Updated: Dec 12, 2020
I've been staying up-to-date with the UK Government's updates, and stories posted online by professionals in the Wedding & Event industry, to understand the affects the Pandemic is having on couples and suppliers.
CMA's latest views 07.09.2020 - click HERE
29 April 2020
The wedding & events industry has been devastated by the pandemic, with many businesses set to lose income for 2020 and beyond, threatening their existence, and couples having to postpone or even cancel their wedding day.
This is without doubt challenging and uncertain times, for which, no one could have imagined the Pandemic. I feel for anyone that it affects in a none positive way.
Couples with weddings that fall within the Lockdown Period are having to postpone or, even cancel.
Couples whose weddings fall within the Lockdown period are having to postpone or, even cancel, and in some cases, they are facing additional costs too or with no refund for fee differences. The message is not to make any changes too soon, but then to discuss with your venue, suppliers, and your insurance company. Some couples are finding alternative dates more easily by looking at off-season or mid-week dates.
So, will wedding insurance cover you for Covid-19?
Will wedding insurance cover Covid-19?
In March, several companies released statements on their websites informing customers that they are unable to accept any new applications for wedding insurance due to the outbreak.
Four weeks ago, John Lewis Finance advised on their website 'the UK government has banned weddings from taking place as part of measures being enforced across the UK to combat Coronavirus.
If your wedding is due to take place within the coming weeks while these measures are in place, your venue will need to cancel or re-arrange your wedding reception. Given the circumstances, we would expect your venue to offer to rearrange without charge or to offer a refund for cancellation, although this may differ from venue to venue. Please contact your venue to discuss your options and check what your agreement with the venue says in relation to cancellation by the venue. You will also need to contact your other suppliers to check your options.
If your venue and other key suppliers are able to postpone and offer you a new date without you incurring additional cost, please go ahead and arrange the new date with your venue and suppliers. Please promptly inform us of the revised date.
If your venue or other key suppliers are not offering cancellation / postponement or your new date will lead you to make a claim under the policy, please contact us before cancellation or alteration of your arrangements.'
John Lewis Finance also summarise in detail the
cover in relation to Coronavirus.
Last week Wedding Plan advised on their website 'The Corona Virus Act 2020 is an Act of the Parliament of the United Kingdom that grants the government emergency powers to handle the 2020 coronavirus pandemic. The Act allows the government the discretionary power to limit or suspend public gatherings, including Weddings.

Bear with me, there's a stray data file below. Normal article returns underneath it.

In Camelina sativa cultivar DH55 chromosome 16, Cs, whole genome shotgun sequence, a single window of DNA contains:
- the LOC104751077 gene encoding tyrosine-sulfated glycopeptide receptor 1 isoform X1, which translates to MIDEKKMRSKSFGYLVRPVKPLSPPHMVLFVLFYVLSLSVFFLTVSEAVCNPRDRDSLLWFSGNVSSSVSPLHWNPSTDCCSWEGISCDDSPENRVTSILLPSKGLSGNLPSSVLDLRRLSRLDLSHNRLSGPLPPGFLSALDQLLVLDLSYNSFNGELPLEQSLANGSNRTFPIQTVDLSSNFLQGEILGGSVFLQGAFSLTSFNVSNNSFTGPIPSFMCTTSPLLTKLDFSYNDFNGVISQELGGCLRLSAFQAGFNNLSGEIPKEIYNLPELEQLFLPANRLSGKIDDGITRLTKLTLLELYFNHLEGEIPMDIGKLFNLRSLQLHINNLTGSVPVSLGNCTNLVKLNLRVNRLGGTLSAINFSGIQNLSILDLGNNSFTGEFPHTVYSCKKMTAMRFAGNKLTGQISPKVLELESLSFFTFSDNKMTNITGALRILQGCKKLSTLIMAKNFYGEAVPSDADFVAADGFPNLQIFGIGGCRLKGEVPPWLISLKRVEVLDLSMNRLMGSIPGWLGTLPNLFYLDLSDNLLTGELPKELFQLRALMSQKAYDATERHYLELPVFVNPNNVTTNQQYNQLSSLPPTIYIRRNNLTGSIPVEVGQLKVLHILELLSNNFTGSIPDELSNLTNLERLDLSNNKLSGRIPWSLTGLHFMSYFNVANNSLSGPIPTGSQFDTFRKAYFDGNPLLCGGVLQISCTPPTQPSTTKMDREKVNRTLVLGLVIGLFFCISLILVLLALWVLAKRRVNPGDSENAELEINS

Therefore, if your claim is for cancellation or rearrangement of your wedding, then the above exclusions apply and we cannot accept your claim under this policy'.
A beautiful story by 'LOVE MY DRESS' from
a Venue's perspective
Amidst this heartbreaking and uncertain time, it's lovely to see that, there are some positives coming through, for which this compassionate story on over on 'LOVE MY DRESS' caught my eye 'Wedding Postponements from a venue's perspective'.
I will continue to add to this article as I discover new information.
30 April 2020 - Covid Refunds Guideance
The Gov.uk have posted on their website today, a Press Release by the Competition and Markets Authority on Covid Refunds Guideance.
Here are a couple of snippets from the Press Release in which the CMA report 'The position in most cases where a contract is not performed as agreed, the CMA considers that consumer protection law will generally allow consumers to obtain a refund.
In particular, for most consumer contracts the CMA would expect a consumer to be offered a full refund where:
a business has cancelled a contract without providing any of the promised goods or services;
no service is provided by a business, for example because this is prevented by Government public health measures;
a consumer cancels,o ris prevented from receiving any services, because Government public health measures mean they are not allowed to use the services.'
'Non-refundable payments and fees. In the CMA’s view, the above rights to a refund will usually apply even where the consumer has paid what the business says is a non-refundable deposit or advance payment.
The CMA also considers that businesses should not charge an admin fee (or equivalent) for processing refunds in the above circumstances.'